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Much of the current controversy regarding the rights and responsibilities of public-sector employees and their unions has focused on elementary and secondary school teachers. On one side of that controversy, critics of teachers and teachers' unions argue that teachers are overpaid civil servants and that unions’ focus on wages and working conditions comes at the expense of students’ learning. On the other side, teachers’ unions and their supporters focus on the unique role educators play in forming the next generation of citizens and the need to adequately support teachers in fulfilling that role.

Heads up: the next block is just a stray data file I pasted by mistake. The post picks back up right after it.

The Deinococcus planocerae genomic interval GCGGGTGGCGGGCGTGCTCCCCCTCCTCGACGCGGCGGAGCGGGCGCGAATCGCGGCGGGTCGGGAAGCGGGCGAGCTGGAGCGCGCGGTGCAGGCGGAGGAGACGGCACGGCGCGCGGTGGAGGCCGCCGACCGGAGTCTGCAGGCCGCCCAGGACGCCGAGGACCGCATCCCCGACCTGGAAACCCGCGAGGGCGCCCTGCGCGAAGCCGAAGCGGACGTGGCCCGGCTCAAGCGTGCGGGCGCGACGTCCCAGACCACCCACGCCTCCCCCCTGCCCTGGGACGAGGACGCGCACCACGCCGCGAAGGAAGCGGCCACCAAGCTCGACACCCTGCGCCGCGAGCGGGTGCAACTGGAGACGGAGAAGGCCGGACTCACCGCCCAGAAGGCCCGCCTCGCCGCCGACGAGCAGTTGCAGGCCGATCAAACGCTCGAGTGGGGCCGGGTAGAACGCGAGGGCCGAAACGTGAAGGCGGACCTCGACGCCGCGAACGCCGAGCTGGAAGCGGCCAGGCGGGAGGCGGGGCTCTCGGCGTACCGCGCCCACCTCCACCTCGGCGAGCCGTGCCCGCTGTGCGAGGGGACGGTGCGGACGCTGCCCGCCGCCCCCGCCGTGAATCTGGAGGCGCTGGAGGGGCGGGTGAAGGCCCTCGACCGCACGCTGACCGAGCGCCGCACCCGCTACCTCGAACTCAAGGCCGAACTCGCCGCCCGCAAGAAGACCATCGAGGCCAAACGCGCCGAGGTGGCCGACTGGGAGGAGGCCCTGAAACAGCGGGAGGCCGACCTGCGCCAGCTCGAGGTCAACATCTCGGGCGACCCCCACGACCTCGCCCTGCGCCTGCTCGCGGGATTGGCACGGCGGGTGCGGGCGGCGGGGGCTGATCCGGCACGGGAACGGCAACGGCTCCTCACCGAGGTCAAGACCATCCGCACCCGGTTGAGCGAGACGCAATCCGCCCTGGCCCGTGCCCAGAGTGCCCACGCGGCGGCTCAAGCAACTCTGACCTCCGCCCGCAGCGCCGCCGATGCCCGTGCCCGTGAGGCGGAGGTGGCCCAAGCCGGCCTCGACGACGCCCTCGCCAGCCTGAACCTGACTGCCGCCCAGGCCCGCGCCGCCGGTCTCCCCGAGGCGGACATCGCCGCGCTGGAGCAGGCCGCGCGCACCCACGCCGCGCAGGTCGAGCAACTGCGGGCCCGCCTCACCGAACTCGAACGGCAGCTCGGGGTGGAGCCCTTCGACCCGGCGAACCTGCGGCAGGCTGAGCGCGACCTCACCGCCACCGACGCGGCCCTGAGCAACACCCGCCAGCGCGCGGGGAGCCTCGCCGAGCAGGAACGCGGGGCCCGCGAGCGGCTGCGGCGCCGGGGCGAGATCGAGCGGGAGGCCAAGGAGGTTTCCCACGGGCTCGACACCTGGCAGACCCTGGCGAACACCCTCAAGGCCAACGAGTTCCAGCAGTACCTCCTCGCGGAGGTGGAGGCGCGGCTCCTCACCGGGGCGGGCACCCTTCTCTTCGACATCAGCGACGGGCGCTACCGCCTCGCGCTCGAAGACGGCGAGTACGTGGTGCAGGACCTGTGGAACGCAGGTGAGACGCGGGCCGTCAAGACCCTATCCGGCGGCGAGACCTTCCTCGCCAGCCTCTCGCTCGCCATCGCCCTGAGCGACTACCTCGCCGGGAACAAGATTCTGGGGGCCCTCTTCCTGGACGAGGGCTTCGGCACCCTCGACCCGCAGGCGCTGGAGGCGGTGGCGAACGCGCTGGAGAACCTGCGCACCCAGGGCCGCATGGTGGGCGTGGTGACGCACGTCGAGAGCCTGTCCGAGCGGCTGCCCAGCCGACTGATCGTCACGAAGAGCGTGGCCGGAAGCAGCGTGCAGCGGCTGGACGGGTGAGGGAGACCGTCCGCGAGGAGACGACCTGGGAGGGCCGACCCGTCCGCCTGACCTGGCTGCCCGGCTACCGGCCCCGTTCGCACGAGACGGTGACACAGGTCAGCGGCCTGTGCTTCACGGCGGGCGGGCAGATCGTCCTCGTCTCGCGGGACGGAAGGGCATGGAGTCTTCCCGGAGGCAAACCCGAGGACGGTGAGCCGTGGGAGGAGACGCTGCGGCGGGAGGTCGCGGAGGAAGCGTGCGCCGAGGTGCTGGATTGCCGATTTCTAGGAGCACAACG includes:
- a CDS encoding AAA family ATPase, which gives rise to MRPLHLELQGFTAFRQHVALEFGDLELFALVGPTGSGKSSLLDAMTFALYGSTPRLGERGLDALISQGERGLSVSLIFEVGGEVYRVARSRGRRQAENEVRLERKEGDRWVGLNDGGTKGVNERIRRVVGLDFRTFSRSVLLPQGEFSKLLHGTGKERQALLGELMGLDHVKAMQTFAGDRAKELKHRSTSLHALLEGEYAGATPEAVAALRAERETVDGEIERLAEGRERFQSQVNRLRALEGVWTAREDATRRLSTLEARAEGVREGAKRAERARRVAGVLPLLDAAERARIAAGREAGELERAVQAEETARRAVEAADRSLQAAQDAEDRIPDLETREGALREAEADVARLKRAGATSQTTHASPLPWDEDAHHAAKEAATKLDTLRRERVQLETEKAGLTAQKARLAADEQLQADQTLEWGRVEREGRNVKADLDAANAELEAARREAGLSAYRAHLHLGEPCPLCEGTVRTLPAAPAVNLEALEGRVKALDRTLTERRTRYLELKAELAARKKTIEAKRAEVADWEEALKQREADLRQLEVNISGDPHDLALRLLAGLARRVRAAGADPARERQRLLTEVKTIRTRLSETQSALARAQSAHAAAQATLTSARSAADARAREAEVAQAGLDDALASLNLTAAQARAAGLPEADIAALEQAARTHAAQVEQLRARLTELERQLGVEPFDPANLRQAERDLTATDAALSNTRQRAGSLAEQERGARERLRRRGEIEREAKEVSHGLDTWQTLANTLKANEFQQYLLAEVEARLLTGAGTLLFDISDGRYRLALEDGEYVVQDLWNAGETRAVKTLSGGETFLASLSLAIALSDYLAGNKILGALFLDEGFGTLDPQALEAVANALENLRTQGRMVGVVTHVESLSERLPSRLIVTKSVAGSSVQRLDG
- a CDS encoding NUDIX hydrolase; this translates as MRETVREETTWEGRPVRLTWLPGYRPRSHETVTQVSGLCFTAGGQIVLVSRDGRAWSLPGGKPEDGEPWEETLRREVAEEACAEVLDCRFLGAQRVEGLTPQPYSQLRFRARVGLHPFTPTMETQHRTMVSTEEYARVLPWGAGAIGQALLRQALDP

Implicit in this discourse are two distinct characterizations of teachers: as governmental employees following directives laid down by school boards and principals; and as semi-free agents charged with expertly carrying out a democratic mission. While these characterizations are not mutually exclusive, they implicate different values that can stand in tension with one another. For example, if teachers are characterized primarily as governmental employees, employers’ directives will be paramount in determining how teachers should perform their jobs, even when they are ill-advised; on the other hand, if teachers are characterized primarily as agents of democracy, students’ interests, together with those of society writ-large, should be the focus.